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The Coming of the Maori

Hair Ornaments

Hair Ornaments

The Maori followed the Polynesian custom of the men wearing their hair long and tying it in a large topknot. Feathers were stuck into the topknot by their quills, the tail feathers of the huia, black with white tips, being regarded as the most valuable. Feathers of the albatross (toroa), longtailed cuckoo (koekoea), and heron (kotuku) were also valued.

Combs (heru) were also stuck in the hair for decoration. Small combs (heru mapara) were made of separate wooden teeth lashed together with flax fibre (Fig. 79a).A more valuable comb was made of whalebone (heru iwi) in one piece with a small human head carved on one side (Fig. 79b).Like other valuable ornaments, the whalebone comb was handed on in succession and a tradition states that the well-known ancestor, Ruatapu, was severely reprimanded by his father for wearing the family whalebone comb which was reserved for his elder brother. A detailed Rarotongan version of the Ruatapu story does not mention any whalebone comb and it is not present in central Polynesia where the story was laid. The form is peculiar to New Zealand and as it was not present in the Chatham Islands, it was probably a late development in New page 285Zealand. Though the Maori story of its presence in the Hawaiki of Ruatapu is an interpolation, the story shows the great value attached to whalebone combs as family heirlooms.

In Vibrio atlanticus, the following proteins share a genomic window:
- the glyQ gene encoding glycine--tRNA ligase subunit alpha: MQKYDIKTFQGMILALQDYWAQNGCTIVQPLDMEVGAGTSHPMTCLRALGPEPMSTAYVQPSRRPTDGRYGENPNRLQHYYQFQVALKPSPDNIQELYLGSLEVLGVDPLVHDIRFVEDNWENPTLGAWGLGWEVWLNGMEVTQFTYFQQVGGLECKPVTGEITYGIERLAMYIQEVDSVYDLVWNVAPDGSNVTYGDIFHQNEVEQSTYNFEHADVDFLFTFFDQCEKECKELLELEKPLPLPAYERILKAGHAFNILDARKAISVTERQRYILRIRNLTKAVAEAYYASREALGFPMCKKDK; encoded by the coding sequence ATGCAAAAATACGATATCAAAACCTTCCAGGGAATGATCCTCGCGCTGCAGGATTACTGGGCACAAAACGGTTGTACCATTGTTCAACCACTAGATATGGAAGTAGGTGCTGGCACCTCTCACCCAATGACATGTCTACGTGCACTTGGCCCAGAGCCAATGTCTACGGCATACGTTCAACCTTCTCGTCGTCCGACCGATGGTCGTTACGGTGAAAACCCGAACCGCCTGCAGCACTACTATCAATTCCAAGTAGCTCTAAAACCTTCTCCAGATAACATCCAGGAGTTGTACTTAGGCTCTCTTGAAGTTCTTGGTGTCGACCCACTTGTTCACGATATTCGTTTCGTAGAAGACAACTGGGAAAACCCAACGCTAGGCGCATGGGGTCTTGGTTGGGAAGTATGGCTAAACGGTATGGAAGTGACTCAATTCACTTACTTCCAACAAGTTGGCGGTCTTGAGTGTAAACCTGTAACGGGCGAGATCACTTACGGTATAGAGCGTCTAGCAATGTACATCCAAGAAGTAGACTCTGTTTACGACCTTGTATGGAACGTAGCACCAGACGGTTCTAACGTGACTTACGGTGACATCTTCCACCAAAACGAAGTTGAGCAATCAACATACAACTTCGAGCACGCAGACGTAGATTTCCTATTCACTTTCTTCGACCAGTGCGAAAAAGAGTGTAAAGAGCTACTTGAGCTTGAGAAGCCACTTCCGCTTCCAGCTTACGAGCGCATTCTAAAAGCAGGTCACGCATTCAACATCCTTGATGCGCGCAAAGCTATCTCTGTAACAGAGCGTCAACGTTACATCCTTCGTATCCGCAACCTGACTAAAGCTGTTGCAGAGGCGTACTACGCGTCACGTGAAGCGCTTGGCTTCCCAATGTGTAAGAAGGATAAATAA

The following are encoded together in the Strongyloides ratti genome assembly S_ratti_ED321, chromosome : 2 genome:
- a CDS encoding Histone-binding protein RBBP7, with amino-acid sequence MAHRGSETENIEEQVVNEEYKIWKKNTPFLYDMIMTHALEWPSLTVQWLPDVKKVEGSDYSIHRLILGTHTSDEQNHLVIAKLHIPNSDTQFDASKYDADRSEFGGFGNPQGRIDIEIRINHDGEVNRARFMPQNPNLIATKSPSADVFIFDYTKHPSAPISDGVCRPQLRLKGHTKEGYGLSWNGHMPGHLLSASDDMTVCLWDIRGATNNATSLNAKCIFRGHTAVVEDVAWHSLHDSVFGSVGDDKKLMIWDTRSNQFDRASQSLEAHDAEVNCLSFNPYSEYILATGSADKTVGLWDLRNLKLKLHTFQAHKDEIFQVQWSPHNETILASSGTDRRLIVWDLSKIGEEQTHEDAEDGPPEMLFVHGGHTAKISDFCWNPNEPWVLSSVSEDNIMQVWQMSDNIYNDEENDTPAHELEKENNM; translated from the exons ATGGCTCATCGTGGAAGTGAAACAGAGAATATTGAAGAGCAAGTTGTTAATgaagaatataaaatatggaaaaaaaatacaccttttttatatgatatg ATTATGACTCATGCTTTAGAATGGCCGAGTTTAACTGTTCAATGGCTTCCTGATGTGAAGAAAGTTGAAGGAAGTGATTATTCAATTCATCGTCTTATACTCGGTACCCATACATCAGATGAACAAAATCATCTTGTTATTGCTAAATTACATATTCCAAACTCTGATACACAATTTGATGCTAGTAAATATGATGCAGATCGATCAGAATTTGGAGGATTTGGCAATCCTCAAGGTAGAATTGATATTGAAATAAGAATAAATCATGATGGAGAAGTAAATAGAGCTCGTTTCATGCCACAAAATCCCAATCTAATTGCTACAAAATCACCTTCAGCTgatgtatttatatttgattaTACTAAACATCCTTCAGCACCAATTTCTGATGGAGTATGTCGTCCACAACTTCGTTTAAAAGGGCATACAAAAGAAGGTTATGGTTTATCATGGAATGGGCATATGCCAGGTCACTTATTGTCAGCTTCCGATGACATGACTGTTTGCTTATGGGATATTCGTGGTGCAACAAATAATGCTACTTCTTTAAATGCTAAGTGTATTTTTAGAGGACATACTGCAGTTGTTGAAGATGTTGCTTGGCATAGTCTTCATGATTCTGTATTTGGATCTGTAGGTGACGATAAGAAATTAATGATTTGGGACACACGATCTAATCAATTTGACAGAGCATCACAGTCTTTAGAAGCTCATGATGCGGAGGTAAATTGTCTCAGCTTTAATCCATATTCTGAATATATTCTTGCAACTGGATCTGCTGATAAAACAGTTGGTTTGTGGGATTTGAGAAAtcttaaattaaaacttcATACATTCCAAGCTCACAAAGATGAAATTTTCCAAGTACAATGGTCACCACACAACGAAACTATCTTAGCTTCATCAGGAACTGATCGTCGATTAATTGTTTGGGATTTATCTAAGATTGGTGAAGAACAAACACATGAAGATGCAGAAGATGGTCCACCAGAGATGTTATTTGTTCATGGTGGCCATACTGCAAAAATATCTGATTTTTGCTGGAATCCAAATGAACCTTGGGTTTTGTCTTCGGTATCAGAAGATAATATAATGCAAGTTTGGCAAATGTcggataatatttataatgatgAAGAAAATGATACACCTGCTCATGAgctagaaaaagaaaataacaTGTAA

Fig. 79. Combs.a, wooden, after Hamilton (46, pl. 52); b, whalebone (Oldman coll., no. 39).

Fig. 79. Combs.
a, wooden, after Hamilton (46, pl. 52); b, whalebone (Oldman coll., no. 39).